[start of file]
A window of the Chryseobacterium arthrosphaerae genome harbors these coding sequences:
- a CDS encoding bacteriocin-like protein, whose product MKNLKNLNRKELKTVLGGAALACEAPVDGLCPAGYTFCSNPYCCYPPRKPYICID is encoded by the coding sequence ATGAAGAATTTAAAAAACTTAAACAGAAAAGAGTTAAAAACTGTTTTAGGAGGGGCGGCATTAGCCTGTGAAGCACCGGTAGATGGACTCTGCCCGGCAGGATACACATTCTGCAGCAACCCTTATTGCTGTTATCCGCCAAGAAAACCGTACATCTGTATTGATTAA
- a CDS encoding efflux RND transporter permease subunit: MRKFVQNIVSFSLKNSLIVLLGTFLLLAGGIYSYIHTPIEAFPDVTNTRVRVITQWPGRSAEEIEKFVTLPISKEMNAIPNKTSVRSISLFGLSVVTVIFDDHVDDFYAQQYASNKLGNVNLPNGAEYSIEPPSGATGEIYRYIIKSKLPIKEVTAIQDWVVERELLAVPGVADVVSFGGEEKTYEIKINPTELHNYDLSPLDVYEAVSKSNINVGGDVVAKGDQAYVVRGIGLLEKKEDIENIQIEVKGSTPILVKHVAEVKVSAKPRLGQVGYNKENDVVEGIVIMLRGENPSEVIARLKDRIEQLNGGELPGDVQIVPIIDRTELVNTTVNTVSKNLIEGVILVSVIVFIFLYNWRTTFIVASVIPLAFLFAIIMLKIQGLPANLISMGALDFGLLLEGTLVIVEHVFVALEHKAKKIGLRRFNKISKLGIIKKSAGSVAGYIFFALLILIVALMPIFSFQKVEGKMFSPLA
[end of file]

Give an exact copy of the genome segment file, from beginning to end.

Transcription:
A window of the Chryseobacterium arthrosphaerae genome harbors these coding sequences:
- a CDS encoding bacteriocin-like protein, whose product MKNLKNLNRKELKTVLGGAALACEAPVDGLCPAGYTFCSNPYCCYPPRKPYICID is encoded by the coding sequence ATGAAGAATTTAAAAAACTTAAACAGAAAAGAGTTAAAAACTGTTTTAGGAGGGGCGGCATTAGCCTGTGAAGCACCGGTAGATGGACTCTGCCCGGCAGGATACACATTCTGCAGCAACCCTTATTGCTGTTATCCGCCAAGAAAACCGTACATCTGTATTGATTAA
- a CDS encoding efflux RND transporter permease subunit: MRKFVQNIVSFSLKNSLIVLLGTFLLLAGGIYSYIHTPIEAFPDVTNTRVRVITQWPGRSAEEIEKFVTLPISKEMNAIPNKTSVRSISLFGLSVVTVIFDDHVDDFYAQQYASNKLGNVNLPNGAEYSIEPPSGATGEIYRYIIKSKLPIKEVTAIQDWVVERELLAVPGVADVVSFGGEEKTYEIKINPTELHNYDLSPLDVYEAVSKSNINVGGDVVAKGDQAYVVRGIGLLEKKEDIENIQIEVKGSTPILVKHVAEVKVSAKPRLGQVGYNKENDVVEGIVIMLRGENPSEVIARLKDRIEQLNGGELPGDVQIVPIIDRTELVNTTVNTVSKNLIEGVILVSVIVFIFLYNWRTTFIVASVIPLAFLFAIIMLKIQGLPANLISMGALDFGLLLEGTLVIVEHVFVALEHKAKKIGLRRFNKISKLGIIKKSAGSVAGYIFFALLILIVALMPIFSFQKVEGKMFSPLA